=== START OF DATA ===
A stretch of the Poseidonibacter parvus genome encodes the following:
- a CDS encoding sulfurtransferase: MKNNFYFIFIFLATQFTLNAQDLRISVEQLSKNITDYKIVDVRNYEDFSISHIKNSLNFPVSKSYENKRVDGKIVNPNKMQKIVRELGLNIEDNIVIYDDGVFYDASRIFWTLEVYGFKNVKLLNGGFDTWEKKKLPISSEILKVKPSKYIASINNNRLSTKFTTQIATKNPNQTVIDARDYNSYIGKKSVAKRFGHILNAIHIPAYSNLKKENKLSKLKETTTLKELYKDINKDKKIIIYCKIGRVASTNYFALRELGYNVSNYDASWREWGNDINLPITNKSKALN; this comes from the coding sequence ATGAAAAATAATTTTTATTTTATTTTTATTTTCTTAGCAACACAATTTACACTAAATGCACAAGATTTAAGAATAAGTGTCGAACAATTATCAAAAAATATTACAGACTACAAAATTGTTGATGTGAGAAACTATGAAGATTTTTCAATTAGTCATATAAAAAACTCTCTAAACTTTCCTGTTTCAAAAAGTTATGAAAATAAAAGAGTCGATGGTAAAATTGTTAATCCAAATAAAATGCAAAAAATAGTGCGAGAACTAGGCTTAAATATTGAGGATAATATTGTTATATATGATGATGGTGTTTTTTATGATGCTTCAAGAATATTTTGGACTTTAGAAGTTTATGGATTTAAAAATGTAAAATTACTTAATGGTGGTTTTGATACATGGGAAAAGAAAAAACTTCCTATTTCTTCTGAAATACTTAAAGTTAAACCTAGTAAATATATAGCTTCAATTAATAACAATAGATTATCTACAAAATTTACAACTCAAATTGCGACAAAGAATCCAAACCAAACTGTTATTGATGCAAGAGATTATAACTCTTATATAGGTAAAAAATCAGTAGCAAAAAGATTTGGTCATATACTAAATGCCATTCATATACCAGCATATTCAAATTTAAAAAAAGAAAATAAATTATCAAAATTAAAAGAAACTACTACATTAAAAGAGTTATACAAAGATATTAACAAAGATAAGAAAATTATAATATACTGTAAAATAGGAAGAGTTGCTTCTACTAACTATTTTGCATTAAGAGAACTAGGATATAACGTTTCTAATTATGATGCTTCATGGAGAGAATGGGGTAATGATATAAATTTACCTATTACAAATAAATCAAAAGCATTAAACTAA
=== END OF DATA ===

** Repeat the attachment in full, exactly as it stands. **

A stretch of the Poseidonibacter parvus genome encodes the following:
- a CDS encoding sulfurtransferase: MKNNFYFIFIFLATQFTLNAQDLRISVEQLSKNITDYKIVDVRNYEDFSISHIKNSLNFPVSKSYENKRVDGKIVNPNKMQKIVRELGLNIEDNIVIYDDGVFYDASRIFWTLEVYGFKNVKLLNGGFDTWEKKKLPISSEILKVKPSKYIASINNNRLSTKFTTQIATKNPNQTVIDARDYNSYIGKKSVAKRFGHILNAIHIPAYSNLKKENKLSKLKETTTLKELYKDINKDKKIIIYCKIGRVASTNYFALRELGYNVSNYDASWREWGNDINLPITNKSKALN; this comes from the coding sequence ATGAAAAATAATTTTTATTTTATTTTTATTTTCTTAGCAACACAATTTACACTAAATGCACAAGATTTAAGAATAAGTGTCGAACAATTATCAAAAAATATTACAGACTACAAAATTGTTGATGTGAGAAACTATGAAGATTTTTCAATTAGTCATATAAAAAACTCTCTAAACTTTCCTGTTTCAAAAAGTTATGAAAATAAAAGAGTCGATGGTAAAATTGTTAATCCAAATAAAATGCAAAAAATAGTGCGAGAACTAGGCTTAAATATTGAGGATAATATTGTTATATATGATGATGGTGTTTTTTATGATGCTTCAAGAATATTTTGGACTTTAGAAGTTTATGGATTTAAAAATGTAAAATTACTTAATGGTGGTTTTGATACATGGGAAAAGAAAAAACTTCCTATTTCTTCTGAAATACTTAAAGTTAAACCTAGTAAATATATAGCTTCAATTAATAACAATAGATTATCTACAAAATTTACAACTCAAATTGCGACAAAGAATCCAAACCAAACTGTTATTGATGCAAGAGATTATAACTCTTATATAGGTAAAAAATCAGTAGCAAAAAGATTTGGTCATATACTAAATGCCATTCATATACCAGCATATTCAAATTTAAAAAAAGAAAATAAATTATCAAAATTAAAAGAAACTACTACATTAAAAGAGTTATACAAAGATATTAACAAAGATAAGAAAATTATAATATACTGTAAAATAGGAAGAGTTGCTTCTACTAACTATTTTGCATTAAGAGAACTAGGATATAACGTTTCTAATTATGATGCTTCATGGAGAGAATGGGGTAATGATATAAATTTACCTATTACAAATAAATCAAAAGCATTAAACTAA